The nature and form of initial teacher education and training are issues that lie at the heart of the teaching profession. They are inextricably linked to the standing and identity that society attributes to teachers and are seen as being one of the main planks in the push to raise standards in schools and to improve the quality of education in them. The initial teacher education curriculum therefore requires careful definition. How can it best contribute to the development of the range of skills, knowledge and understanding that makes up the complex, multi-faceted, multi-skilled and people-centred process of teaching?
There are, of course, external, government-defined requirements for initial teacher training courses. These specify, amongst other things, the length of time a student spends in school, the subject knowledge requirements beginning teachers are expected to demonstrate or the ICT skills that are needed. These requirements, however, do not in themselves constitute the initial training curriculum. They are only one of the many, if sometimes competing, components that make up the broad spectrum of a teacher's professional knowledge that underpin initial teacher education courses.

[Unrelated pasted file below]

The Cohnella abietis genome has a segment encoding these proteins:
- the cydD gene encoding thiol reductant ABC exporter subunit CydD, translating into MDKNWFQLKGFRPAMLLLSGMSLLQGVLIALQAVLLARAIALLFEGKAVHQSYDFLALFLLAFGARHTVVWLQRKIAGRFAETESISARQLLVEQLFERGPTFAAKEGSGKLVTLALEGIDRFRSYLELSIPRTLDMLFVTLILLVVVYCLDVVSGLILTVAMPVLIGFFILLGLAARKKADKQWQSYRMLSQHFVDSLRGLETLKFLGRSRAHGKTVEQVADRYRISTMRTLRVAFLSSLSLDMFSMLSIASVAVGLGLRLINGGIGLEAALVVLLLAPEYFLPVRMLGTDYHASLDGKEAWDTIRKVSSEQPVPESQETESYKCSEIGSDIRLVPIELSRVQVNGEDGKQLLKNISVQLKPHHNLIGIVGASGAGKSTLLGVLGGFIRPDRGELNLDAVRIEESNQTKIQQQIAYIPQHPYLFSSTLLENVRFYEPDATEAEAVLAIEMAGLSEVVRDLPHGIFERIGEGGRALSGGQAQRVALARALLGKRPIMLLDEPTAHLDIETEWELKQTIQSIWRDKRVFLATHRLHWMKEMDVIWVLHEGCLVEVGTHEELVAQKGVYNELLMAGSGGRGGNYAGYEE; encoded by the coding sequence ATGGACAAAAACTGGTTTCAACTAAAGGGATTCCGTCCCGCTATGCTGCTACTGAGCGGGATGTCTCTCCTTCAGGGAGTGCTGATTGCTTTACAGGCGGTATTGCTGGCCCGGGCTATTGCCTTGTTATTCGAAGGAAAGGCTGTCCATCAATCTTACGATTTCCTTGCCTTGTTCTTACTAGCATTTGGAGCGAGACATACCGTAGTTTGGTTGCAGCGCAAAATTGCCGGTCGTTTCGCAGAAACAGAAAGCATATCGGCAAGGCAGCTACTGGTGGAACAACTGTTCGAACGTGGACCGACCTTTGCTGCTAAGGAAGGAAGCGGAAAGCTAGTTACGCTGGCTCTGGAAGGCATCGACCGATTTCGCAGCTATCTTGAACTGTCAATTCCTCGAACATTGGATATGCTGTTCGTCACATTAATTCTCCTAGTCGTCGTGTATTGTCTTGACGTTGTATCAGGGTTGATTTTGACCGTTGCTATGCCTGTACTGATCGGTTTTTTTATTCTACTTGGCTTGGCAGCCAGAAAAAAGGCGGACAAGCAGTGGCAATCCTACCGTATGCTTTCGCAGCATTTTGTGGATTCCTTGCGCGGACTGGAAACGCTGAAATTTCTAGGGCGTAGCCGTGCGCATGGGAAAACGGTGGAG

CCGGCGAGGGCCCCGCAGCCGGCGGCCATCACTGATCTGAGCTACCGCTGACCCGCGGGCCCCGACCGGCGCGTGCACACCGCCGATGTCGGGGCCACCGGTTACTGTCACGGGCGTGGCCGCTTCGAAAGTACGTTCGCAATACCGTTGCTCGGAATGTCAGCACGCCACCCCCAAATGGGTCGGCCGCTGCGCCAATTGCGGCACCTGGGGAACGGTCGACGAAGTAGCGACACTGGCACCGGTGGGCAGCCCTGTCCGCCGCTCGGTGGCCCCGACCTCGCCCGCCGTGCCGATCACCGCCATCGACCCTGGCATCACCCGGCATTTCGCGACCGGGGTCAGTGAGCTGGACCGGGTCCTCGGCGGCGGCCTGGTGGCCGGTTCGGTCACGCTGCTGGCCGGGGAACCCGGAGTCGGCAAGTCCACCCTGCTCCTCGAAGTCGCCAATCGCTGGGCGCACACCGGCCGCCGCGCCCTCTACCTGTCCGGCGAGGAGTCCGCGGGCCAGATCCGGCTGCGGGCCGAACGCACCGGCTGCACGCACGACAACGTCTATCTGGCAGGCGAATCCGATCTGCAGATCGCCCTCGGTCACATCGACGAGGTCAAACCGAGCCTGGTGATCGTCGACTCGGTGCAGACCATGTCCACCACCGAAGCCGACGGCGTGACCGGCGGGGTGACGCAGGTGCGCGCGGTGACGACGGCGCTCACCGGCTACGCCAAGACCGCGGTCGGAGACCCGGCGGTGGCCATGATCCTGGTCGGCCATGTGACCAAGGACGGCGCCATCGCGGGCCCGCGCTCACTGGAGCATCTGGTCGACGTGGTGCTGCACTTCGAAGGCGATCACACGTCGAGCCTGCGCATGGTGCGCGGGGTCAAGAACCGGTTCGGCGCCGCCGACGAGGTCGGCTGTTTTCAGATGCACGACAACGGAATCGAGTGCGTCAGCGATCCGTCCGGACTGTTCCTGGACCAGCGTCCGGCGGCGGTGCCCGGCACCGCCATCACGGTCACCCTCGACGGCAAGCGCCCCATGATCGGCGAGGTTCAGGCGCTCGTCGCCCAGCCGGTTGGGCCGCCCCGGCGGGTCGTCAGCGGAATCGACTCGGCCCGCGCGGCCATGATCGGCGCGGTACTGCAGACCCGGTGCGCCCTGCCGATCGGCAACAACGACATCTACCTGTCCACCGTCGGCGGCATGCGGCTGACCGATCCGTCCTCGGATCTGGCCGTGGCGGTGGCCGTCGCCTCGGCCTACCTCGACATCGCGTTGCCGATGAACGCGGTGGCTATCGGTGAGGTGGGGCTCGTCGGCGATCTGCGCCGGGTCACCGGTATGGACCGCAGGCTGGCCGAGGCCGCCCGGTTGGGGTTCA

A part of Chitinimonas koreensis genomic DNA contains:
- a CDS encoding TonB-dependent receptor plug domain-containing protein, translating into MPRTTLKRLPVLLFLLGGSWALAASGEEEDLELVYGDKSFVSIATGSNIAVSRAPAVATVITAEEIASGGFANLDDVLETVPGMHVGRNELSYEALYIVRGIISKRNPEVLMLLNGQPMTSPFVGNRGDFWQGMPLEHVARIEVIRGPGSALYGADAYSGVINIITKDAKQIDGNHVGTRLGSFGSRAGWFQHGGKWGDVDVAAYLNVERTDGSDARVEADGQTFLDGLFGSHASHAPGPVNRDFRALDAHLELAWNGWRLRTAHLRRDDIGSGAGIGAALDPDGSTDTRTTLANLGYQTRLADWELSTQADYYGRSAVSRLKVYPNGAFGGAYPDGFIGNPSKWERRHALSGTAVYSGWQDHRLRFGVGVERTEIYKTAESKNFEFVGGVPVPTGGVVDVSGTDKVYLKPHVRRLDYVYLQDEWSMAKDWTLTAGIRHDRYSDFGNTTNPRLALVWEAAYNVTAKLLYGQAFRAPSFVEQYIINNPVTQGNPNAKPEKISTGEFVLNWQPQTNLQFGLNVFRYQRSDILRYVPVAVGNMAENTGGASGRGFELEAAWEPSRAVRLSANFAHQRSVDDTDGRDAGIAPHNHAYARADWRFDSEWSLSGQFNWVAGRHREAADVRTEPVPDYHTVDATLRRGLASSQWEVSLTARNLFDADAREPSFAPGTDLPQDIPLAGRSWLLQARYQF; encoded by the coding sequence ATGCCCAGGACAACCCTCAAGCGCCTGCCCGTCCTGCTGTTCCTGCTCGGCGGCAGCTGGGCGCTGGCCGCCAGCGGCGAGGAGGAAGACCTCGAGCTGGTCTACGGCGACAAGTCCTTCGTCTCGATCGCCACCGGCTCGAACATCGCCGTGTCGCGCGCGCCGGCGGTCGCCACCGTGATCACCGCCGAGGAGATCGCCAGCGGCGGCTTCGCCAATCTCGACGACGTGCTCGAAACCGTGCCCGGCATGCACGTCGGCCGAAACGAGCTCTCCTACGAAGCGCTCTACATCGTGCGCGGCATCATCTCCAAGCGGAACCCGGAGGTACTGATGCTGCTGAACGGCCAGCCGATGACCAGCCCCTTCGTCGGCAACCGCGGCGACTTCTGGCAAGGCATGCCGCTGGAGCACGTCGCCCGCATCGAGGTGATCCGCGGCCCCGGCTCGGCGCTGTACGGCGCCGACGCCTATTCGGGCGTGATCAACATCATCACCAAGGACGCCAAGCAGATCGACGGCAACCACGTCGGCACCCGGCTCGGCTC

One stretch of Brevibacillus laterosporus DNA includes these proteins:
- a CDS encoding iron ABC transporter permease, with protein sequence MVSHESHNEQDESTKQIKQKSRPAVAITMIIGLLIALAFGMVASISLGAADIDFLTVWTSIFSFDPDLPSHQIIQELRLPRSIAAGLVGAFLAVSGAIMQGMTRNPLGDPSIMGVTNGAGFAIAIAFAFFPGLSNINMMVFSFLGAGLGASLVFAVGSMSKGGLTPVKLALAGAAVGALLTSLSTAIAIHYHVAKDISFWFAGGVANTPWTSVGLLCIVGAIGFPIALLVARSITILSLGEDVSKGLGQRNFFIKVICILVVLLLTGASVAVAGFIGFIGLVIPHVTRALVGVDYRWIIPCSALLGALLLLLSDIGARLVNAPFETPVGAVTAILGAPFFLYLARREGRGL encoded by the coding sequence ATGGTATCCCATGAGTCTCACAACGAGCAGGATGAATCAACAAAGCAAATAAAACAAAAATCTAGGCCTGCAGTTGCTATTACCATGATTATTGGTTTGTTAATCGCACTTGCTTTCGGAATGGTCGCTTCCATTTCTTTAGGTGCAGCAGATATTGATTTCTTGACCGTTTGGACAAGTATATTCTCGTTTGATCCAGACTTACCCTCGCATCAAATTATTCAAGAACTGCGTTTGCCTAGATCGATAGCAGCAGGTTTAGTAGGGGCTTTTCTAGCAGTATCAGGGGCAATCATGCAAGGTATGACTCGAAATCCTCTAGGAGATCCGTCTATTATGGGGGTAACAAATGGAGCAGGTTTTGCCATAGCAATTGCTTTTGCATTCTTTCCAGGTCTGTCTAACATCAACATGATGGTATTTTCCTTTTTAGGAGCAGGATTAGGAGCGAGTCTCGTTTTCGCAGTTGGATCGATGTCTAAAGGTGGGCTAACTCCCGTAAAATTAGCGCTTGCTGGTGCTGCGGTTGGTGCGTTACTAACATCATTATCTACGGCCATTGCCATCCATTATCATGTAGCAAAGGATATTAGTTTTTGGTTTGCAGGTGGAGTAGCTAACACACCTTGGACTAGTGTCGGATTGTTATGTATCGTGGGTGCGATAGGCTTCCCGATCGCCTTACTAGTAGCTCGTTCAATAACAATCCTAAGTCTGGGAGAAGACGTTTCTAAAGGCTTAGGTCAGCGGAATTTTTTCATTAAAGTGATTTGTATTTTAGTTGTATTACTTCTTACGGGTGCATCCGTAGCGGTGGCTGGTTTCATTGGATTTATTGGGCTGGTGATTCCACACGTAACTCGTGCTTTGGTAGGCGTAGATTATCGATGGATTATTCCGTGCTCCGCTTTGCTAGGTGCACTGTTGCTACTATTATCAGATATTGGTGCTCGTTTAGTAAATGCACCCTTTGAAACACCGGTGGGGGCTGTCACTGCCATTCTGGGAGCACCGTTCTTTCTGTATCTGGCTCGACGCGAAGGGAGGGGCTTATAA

Certainly today's teachers need to be highly skilled in literacy, numeracy and ICT, in classroom methods and management. In addition, however, they also need to be well grounded in the critical dialogue of teaching. They need to be encouraged to be creative and innovative and to appreciate that teaching is a complex and problematic activity. This is a view of teaching that is shared with partner schools within the Open University Training Schools Network. As such it has informed the planning and development of the Open University's initial teacher training programme and the flexible PGCE.
All of the flexible PGCE courses have a series of connected and complementary readers. The Teaching in Secondary Schools series pulls together a range of new thinking about teaching and learning in particular subjects. Key debates and differing perspectives are presented, and evidence from research and practice is explored, inviting the reader to question the accepted orthodoxy, suggesting ways of enriching the present curriculum and offering new thoughts on classroom learning. These readers are accompanied by the series Perspectives on practice. Here, the focus is on the application of these developments to educational/subject policy and the classroom, and on the illustration of teaching skills, knowledge and